Configuration Manager Writers - Announcements, Comments and other Stuff

This blog is used by the Configuration Manager Writing team to keep you informed about the content we are writing, the availability of new documents, updates to documents, and other news. This blog is also intended to collect feedback from you our custome

Having Problems Deploying the Certificates for Native Mode with a Windows Server 2008 CA?

Having Problems Deploying the Certificates for Native Mode with a Windows Server 2008 CA?

  • Comments 4
  • Likes

A number of customers have been having problems deploying the native mode certificates with Active Directory Certificate Services in Windows Server 2008, not least because the Web enrollment pages no longer allow you to request a certificate for the local computer store.  The same issue applies if you’ve installed KB 922706 on a Windows Server 2003 CA, in order to update the Web enrollment pages for Windows Vista clients and Windows Server 2008 clients.

 

I’ve also recently heard from the forums that the new Windows Server 2008 v3 certificate templates seem to cause problems with native mode, and I’ve reproduced this myself.  For example, if you deploy a site server signing certificate with a v3 template, the validation for the certificate succeeds on the Site Mode tab, but SMS_POLICY_PROVIDER returns error status message 5115 when it tries to sign the policies instead of the success status message 5116.  I also haven’t had any success with v3 templates for site systems running on Windows Server 2008, or clients running Vista or Windows Server 2008.

 

I’ve flagged the v3 certificate template issue for the product group to look into, but in the meantime I’ve been running multiple test migrations for native mode, using certificates deployed with Windows Server 2008 Active Directory Certificate Services and an enterprise CA with templates.  I think I’ve now got a reliable, repeated procedure by using Certreq to request the site server signing certificate, and always choosing the default selection of “Windows 2003 Server, Enterprise Edition “ when duplicating the templates.  I can’t honestly say that I’m a fan of using the command-line utiliy Certreq, but I’ve made my peace with it by opting for the simplest possible usage.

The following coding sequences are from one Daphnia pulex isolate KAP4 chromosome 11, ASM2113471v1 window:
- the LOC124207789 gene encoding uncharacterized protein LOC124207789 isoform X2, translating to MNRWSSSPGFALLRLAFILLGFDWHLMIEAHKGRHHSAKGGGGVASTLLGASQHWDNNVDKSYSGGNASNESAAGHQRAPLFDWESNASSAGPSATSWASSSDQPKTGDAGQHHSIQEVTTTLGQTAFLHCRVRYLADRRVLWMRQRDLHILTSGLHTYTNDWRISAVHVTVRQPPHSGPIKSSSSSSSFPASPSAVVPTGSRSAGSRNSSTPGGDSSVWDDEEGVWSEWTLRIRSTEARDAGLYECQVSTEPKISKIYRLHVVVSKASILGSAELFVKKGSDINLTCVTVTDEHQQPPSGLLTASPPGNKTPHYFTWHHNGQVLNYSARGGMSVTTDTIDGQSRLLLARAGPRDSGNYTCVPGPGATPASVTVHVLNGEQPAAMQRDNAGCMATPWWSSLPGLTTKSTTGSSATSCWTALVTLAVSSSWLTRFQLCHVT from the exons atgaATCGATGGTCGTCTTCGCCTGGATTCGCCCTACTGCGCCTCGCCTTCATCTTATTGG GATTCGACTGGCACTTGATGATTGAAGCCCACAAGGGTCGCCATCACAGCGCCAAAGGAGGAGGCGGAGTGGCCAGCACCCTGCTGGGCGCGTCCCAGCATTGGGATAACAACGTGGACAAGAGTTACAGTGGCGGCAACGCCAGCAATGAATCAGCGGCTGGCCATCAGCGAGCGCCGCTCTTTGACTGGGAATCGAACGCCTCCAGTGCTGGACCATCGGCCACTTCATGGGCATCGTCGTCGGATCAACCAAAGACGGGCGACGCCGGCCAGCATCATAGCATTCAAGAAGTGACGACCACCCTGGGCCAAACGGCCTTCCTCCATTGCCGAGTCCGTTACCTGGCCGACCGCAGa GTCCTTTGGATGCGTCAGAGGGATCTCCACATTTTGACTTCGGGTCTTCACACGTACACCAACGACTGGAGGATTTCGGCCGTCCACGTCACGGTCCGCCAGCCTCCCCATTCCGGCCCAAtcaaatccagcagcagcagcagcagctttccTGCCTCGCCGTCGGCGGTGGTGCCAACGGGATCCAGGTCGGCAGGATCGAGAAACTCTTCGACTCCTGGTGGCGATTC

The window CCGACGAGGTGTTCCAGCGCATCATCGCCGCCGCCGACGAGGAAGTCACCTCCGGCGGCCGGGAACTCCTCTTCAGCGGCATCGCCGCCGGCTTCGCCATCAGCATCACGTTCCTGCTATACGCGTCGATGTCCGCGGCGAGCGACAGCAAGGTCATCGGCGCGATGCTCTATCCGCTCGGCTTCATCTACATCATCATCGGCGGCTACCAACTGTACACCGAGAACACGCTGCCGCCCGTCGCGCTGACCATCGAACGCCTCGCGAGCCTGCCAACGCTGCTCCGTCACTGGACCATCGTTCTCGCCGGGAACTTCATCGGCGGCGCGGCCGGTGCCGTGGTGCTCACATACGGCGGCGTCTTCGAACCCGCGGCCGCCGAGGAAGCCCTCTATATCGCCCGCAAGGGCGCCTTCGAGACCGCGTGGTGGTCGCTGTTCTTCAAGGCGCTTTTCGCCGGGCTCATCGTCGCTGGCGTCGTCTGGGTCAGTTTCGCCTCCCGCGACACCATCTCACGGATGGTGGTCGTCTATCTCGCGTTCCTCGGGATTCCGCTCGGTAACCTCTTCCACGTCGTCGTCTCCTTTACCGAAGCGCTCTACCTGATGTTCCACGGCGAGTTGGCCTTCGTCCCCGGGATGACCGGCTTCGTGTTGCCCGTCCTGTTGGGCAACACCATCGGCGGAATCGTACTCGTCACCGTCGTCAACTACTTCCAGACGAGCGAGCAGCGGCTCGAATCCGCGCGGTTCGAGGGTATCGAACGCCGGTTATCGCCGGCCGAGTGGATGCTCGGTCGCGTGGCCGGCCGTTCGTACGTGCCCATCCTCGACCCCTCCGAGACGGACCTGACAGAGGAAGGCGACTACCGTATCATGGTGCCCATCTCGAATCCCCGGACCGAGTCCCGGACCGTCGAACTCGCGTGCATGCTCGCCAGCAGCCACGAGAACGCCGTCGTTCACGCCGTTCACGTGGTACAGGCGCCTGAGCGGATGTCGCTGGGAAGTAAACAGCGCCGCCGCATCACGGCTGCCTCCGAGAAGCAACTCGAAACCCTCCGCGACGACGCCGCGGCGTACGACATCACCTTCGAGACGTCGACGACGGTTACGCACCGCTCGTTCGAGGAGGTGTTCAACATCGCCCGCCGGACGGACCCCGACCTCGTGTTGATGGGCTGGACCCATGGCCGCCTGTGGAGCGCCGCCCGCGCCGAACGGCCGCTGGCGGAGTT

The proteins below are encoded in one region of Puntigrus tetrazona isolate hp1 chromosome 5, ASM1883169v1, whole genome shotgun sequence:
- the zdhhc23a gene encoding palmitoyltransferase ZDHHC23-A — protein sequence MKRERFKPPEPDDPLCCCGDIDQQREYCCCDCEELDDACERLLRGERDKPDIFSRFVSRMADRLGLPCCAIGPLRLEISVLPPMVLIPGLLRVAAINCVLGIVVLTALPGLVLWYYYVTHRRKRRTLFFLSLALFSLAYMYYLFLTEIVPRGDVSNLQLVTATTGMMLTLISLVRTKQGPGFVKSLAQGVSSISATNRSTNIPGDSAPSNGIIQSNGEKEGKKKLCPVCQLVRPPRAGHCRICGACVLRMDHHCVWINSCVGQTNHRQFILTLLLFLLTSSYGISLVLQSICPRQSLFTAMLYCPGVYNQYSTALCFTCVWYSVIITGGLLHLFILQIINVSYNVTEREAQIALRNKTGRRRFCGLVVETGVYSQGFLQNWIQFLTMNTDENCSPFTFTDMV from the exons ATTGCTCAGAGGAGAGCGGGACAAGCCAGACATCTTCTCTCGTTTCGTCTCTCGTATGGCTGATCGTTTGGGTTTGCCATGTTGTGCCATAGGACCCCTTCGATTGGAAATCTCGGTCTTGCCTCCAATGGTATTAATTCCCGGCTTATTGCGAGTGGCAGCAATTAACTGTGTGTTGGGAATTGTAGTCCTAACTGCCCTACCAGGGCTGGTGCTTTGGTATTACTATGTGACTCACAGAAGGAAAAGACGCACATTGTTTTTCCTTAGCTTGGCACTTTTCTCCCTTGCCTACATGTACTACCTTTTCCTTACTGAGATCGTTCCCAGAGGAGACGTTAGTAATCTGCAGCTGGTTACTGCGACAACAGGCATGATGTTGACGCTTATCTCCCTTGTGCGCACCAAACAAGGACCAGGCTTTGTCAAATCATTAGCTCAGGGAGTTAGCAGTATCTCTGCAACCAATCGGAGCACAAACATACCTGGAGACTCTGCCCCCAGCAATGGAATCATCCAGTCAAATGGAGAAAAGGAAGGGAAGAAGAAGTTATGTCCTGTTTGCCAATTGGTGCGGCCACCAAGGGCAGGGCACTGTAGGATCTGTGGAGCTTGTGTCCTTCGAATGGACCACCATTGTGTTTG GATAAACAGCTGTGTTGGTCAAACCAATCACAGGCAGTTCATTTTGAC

Update July 8th 2008:  It has now been confirmed by the product group that Configuration Manager does not support certificates that are created with the new version 3 templates that are provided with Windows Server 2008.  Certificates that are created with these templates use CNG crypto service providers, which are not supported by the product (and are not compatible with Windows XP and Windows Server 2003). This means that if you are creating certificates for native mode or out of band management, and you are using certificate templates with a Windows Server 2008 CA, use version 2 or version 1 templates.  The product documentation will be updated with this information for R2.